Forum answer-regarding Dandenongs/Healesville
The only section of this question I am able to answer is regarding the Dandenongs. We spent about 2-3 hours in May this year in the Ranges and really did little else but drive and stop for a quick drink. I would do either the Dandenongs or Healesville and that way you will really be able to enjoy one and not half heartedly do both. We really enjoyed the Dandenongs there were quaint and unusual shops around every corner and we had a good look around the train station area and there were many places to pull over and enjoy the natural scenery.
Have a great trip whatever you do.
Melbourne's Pastime - The Flat White
If you were to ask someone what my favorite thing about working in Melbourne is, it would have to be the coffee shops. When I first arrived in Melbourne, I thought it was ridiculous that people would drink 4-5 cups of coffee with milk and sugar in it, but now that I have been here for 9 months, it has really begun to grow on me.
I also used to be of the generation that would take his coffee tall and black, but now I find myself drinking it with milk and sugar.
If you are in town, I would recommend that you grab a coffee at Brunetties, or one of the other wonderful 1000 coffee shops throughout town!
Enjoy that Cuppa!
NGOV - The Felton story
Alfred Felton was born at Maldon, Essex, England on 8 December 1831. He travelled to Victoria on the ship California in 1853, lured by the metal that made Victoria what it is today - gold interestingly living not far from today's suburb of Maldon in Melbourne.
Instead, in 1857, we find him in business in Collins Street, Melbourne, as a commission agent and dealer in merchandise and in 1859 he was listed as an importer and general dealer. Two years later he was in business in Swanston street, as a wholesale druggist.
In 1866 he went into partnership with F. S. Grimwade and founded Felton Grimwade and Company, wholesale druggists and manufacturing chemists; this was his path to riches. As the business grew over the years, the partners acquired interests in associated industries such as Melbourne Glass Bottle Works, and Cuming Smith and Company, makers of artificial manures.
His own wants were few and he never married. His philantropic bent meant that he gave away considerable amounts to charity, and also gathered large collections of pictures and books which at times threatened to push him out of his rooms at the Esplanade Hotel, St Kilda, near Melbourne where he died on 8 January 1904.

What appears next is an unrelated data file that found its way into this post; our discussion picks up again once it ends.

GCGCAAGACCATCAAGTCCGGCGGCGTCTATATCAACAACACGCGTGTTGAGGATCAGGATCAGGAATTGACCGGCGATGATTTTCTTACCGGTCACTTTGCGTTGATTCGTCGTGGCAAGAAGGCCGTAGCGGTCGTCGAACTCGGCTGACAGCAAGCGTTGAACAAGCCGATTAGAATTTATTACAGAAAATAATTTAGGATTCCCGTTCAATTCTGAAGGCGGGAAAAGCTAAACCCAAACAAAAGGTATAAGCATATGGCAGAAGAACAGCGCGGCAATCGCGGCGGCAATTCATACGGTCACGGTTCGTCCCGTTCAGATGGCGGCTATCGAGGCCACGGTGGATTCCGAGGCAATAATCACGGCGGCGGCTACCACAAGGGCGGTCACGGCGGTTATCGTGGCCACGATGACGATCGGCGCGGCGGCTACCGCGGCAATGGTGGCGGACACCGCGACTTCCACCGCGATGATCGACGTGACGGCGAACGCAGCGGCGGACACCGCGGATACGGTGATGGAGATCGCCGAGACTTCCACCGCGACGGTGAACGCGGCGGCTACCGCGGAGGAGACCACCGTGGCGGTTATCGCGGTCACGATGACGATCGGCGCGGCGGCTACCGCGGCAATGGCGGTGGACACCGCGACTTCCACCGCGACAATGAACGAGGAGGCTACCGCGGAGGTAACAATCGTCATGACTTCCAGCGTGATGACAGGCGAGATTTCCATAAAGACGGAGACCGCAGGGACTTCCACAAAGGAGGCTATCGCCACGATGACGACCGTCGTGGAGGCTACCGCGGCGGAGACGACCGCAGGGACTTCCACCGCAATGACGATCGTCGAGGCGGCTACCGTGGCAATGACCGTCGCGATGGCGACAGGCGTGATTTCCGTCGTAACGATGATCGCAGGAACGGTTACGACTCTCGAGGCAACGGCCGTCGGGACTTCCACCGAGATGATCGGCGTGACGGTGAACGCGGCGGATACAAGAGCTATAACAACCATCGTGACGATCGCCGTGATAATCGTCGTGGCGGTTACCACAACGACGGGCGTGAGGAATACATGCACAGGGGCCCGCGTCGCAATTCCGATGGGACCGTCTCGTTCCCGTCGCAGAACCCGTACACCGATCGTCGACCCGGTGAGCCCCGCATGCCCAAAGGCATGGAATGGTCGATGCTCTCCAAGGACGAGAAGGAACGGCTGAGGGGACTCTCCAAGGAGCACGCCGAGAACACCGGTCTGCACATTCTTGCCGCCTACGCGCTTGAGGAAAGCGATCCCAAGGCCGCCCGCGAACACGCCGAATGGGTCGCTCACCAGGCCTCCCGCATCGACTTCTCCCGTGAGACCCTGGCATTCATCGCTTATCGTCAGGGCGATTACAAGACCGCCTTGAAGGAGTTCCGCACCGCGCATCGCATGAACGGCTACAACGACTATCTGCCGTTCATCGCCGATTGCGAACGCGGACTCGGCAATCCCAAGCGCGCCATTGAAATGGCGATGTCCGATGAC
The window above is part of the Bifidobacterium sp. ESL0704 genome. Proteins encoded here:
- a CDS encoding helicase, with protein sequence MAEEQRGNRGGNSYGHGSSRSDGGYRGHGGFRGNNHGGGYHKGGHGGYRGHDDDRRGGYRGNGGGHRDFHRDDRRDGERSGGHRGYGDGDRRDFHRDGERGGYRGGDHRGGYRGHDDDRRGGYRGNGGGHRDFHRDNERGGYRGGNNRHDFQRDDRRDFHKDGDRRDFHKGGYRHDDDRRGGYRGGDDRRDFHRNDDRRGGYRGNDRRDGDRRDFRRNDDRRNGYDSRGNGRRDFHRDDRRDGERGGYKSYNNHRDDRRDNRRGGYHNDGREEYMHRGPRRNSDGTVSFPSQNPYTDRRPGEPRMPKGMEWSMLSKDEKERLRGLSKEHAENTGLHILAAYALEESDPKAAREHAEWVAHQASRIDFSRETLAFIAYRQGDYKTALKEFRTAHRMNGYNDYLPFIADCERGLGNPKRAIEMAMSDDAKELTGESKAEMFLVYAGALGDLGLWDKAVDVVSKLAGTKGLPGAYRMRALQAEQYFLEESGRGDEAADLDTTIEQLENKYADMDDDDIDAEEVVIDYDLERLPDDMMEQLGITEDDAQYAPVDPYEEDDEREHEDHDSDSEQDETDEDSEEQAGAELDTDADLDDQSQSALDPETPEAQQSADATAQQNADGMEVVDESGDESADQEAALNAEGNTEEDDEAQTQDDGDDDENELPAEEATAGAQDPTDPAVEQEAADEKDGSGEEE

In 2005 Melbourne Grammar Grimwade House opened "The Alfred Felton Hall" in honour of Felton. Felton Bequest
In his will, Alfred Felton established a bequest to support culture and the community, with half the fund benefiting Victorian charities (particularly those that supported women and children, perhaps somewhat oddly in view of his own marital status) and the other half used to acquire and donate art works to the National Gallery of Victoria. Alfred Felton had no direct descendants. Once the payment of legacies and probate duties was met, the residue of the estate was £378,033, a huge sum, the equivalent of over AUS$40 million in today's money.
The National Gallery of Victoria suddenly gained acquisition funds greater than those of London's National and Tate galleries combined. Fortuitously, soon after bequest, the October Revolution happened in Russia. Bolsheviks sold a significant part of collections of such museums as the Hermitage and Pushkin Museum, and some of these were acquired because of the Felton Bequest for National Gallery of Victoria.
The Felton Bequest has also been used to buy many masterpieces of Australian art. Over the past 100 years more than 15,000 art works have been acquired through the Felton Bequest with a current total value of more than AUS$1 billion.
This has come about due to the fact that the money wasn't put in a bank but invested on the stock market and thus the funds have snowballed over the years and the gallery has been able to be a player on the international scene.
These works are the core of today's National Gallery of Victoria and have made the collections of the museum celebrated around the world.
Melburnians are AFL fanatics...
Melburnians are AFL fanatics and they relate to certain colours of their footy team. Never wear the colours of another team if you happen to be wandering into a particular neighborhood. You will get jeered and hissed at by the locals. AFL gels communities here.
Rock climbing in the city
Itching to climb your way up?
Look no further.
Place yourself into Hard Rock.
Hard Rock Indoor Rock Climbing that is.
I have yet to try it - came close though. The open concept of the place meant that you can't possibly walk past it without glancing up and thinking "What the..."